News
13/12/2019

Television watching is the lifestyle habit most strongly associated with obesity in children

Television watching is the lifestyle habit most strongly associated with obesity in children


News from ISGlobal


A team led by the Barcelona Institute for Global Health (ISGlobal) has carried out a study to identify lifestyle habits that influence the risk of overweight and obesity in children. Of the behaviours analysed in the study, television watching had the strongest association with overweight and obesity.

The study, published in the journal Pediatric Obesity, was based on data from 1,480 children from Sabadell, Gipuzkoa and Valencia enrolled in the birth cohort of the INMA Environment and Childhood Project, a Spanish research network that studies the role of pollutants during pregnancy and their effects on children. The researchers analysed five lifestyle habits: physical activity, sleep time, television time, plant-based food consumption and ultra-processed food consumption. Parents were asked to complete various questionnaires on the children’s lifestyle habits at four years of age. To calculate the health impact of these habits, the researchers measured the children’s body mass index (BMI), waist circumference and blood pressure at four and seven years of age.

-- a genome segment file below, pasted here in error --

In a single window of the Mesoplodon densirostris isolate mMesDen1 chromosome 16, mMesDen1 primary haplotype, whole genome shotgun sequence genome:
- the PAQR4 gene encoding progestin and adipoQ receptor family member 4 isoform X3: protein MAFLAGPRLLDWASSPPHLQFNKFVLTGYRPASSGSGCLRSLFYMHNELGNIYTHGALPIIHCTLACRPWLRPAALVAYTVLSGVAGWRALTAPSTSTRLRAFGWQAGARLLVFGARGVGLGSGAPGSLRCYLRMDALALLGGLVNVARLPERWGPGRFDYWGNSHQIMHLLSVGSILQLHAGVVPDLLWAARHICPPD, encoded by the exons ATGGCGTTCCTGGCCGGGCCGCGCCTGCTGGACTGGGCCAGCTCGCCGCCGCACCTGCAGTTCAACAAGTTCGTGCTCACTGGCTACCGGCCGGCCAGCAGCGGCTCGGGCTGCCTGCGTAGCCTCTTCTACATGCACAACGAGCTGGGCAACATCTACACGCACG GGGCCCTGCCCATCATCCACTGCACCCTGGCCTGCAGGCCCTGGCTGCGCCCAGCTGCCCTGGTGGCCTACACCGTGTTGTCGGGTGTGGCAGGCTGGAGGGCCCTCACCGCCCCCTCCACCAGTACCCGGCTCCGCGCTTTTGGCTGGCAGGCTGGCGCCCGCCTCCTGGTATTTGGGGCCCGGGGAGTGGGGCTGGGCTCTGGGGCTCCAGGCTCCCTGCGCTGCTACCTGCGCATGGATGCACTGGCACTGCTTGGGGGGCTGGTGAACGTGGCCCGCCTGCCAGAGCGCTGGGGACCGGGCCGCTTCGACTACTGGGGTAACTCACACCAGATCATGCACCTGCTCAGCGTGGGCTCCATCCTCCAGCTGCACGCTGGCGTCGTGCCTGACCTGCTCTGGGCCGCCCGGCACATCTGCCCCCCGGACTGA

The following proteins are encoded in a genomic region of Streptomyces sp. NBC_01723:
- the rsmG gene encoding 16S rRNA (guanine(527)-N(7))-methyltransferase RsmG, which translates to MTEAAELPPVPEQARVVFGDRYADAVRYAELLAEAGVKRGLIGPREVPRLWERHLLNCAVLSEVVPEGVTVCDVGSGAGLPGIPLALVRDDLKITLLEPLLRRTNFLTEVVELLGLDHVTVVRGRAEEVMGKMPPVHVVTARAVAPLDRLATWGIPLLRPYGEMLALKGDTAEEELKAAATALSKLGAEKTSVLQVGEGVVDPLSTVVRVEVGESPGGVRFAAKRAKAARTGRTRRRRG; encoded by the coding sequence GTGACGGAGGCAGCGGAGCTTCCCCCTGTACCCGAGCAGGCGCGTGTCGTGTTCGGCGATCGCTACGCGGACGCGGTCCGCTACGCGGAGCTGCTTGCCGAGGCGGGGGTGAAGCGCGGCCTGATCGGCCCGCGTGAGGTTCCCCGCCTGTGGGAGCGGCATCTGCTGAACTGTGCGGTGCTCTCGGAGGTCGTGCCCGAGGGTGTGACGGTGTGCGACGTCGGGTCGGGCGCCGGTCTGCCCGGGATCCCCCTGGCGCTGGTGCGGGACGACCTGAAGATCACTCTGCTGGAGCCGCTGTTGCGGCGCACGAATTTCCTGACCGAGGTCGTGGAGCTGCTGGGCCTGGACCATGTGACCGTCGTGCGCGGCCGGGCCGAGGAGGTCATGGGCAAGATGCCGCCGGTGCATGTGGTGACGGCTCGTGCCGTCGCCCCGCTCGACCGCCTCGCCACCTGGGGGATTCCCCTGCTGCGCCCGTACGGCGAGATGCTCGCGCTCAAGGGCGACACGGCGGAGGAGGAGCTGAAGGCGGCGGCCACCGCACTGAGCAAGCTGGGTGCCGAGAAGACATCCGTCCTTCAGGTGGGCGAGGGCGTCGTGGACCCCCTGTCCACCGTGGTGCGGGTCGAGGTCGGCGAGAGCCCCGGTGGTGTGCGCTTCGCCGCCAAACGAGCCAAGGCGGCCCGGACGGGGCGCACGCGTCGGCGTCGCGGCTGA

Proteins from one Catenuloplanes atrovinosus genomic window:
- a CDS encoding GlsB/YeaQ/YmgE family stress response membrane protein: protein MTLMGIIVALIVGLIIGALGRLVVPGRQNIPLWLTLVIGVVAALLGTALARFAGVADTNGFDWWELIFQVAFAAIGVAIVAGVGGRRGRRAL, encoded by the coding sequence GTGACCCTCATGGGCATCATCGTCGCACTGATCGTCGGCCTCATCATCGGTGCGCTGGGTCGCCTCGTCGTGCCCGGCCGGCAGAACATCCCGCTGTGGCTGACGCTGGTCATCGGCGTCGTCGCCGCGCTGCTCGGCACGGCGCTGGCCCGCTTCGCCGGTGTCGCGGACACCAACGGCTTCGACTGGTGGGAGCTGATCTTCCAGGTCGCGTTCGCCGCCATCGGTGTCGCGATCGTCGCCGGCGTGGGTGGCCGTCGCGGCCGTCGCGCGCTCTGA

"Most research to date has focused on the impact of individual lifestyle behaviours rather than cumulative effects", commented Martine Vrijheid, co-leader of the study and researcher in the ISGlobal Programme on Childhood & Environment. "However, it is well known that unhealthy behaviours tend to overlap and interrelate. Our aim in this study was to examine the whole set of lifestyle behaviours with a view to facilitating the development of interventions capable of targeting the determinants of obesity from a broader perspective".

 

Reference:
Rowaedh A. Bawaked, Sílvia Fernández-Barrés, Eva Maria Navarrete-Muñoz et al. Impact of lifestyle behaviors in early childhood on obesity and cardiometabolic risk in children: Results from the Spanish INMA Birth Cohort Study. Pediatric Obesity. December 2019. https://doi.org/10.1111/ijpo.12590

More information:
ISGlobal website